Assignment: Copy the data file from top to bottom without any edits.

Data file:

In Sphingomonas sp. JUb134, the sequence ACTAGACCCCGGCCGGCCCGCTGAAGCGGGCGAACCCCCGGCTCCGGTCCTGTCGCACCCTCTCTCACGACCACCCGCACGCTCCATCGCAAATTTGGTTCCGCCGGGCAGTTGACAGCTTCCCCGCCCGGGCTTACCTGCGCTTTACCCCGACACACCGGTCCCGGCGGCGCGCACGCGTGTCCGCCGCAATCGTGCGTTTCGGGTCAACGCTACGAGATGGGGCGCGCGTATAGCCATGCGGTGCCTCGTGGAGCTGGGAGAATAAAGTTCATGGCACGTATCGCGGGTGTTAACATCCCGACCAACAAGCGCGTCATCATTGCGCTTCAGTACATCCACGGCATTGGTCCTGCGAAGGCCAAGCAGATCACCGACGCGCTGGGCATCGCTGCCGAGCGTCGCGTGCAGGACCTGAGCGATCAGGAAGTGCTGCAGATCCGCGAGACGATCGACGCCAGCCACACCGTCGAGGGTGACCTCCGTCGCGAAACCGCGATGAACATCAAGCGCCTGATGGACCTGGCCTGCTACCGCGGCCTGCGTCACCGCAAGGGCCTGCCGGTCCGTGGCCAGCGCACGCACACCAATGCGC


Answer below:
In Sphingomonas sp. JUb134, the sequence ACTAGACCCCGGCCGGCCCGCTGAAGCGGGCGAACCCCCGGCTCCGGTCCTGTCGCACCCTCTCTCACGACCACCCGCACGCTCCATCGCAAATTTGGTTCCGCCGGGCAGTTGACAGCTTCCCCGCCCGGGCTTACCTGCGCTTTACCCCGACACACCGGTCCCGGCGGCGCGCACGCGTGTCCGCCGCAATCGTGCGTTTCGGGTCAACGCTACGAGATGGGGCGCGCGTATAGCCATGCGGTGCCTCGTGGAGCTGGGAGAATAAAGTTCATGGCACGTATCGCGGGTGTTAACATCCCGACCAACAAGCGCGTCATCATTGCGCTTCAGTACATCCACGGCATTGGTCCTGCGAAGGCCAAGCAGATCACCGACGCGCTGGGCATCGCTGCCGAGCGTCGCGTGCAGGACCTGAGCGATCAGGAAGTGCTGCAGATCCGCGAGACGATCGACGCCAGCCACACCGTCGAGGGTGACCTCCGTCGCGAAACCGCGATGAACATCAAGCGCCTGATGGACCTGGCCTGCTACCGCGGCCTGCGTCACCGCAAGGGCCTGCCGGTCCGTGGCCAGCGCACGCACACCAATGCGC